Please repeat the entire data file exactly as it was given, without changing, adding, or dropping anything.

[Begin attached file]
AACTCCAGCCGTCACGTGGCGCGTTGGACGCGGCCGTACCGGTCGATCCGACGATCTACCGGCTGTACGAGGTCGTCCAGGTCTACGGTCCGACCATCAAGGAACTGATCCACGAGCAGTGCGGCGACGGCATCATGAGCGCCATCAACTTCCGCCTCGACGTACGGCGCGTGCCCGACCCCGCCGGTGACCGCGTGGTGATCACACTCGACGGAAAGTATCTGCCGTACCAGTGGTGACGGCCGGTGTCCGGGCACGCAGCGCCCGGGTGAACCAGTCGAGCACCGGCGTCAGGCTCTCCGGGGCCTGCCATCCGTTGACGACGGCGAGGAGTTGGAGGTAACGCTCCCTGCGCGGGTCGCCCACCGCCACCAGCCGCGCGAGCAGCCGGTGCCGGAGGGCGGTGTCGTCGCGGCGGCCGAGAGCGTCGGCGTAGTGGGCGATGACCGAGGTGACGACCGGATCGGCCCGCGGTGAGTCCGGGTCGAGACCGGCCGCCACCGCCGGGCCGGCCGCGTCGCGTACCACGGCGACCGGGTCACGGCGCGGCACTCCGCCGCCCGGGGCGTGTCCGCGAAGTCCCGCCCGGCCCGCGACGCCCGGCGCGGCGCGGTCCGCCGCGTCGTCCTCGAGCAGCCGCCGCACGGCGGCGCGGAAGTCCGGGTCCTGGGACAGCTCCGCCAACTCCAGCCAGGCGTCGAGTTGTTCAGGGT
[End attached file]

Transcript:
AACTCCAGCCGTCACGTGGCGCGTTGGACGCGGCCGTACCGGTCGATCCGACGATCTACCGGCTGTACGAGGTCGTCCAGGTCTACGGTCCGACCATCAAGGAACTGATCCACGAGCAGTGCGGCGACGGCATCATGAGCGCCATCAACTTCCGCCTCGACGTACGGCGCGTGCCCGACCCCGCCGGTGACCGCGTGGTGATCACACTCGACGGAAAGTATCTGCCGTACCAGTGGTGACGGCCGGTGTCCGGGCACGCAGCGCCCGGGTGAACCAGTCGAGCACCGGCGTCAGGCTCTCCGGGGCCTGCCATCCGTTGACGACGGCGAGGAGTTGGAGGTAACGCTCCCTGCGCGGGTCGCCCACCGCCACCAGCCGCGCGAGCAGCCGGTGCCGGAGGGCGGTGTCGTCGCGGCGGCCGAGAGCGTCGGCGTAGTGGGCGATGACCGAGGTGACGACCGGATCGGCCCGCGGTGAGTCCGGGTCGAGACCGGCCGCCACCGCCGGGCCGGCCGCGTCGCGTACCACGGCGACCGGGTCACGGCGCGGCACTCCGCCGCCCGGGGCGTGTCCGCGAAGTCCCGCCCGGCCCGCGACGCCCGGCGCGGCGCGGTCCGCCGCGTCGTCCTCGAGCAGCCGCCGCACGGCGGCGCGGAAGTCCGGGTCCTGGGACAGCTCCGCCAACTCCAGCCAGGCGTCGAGTTGTTCAGGGT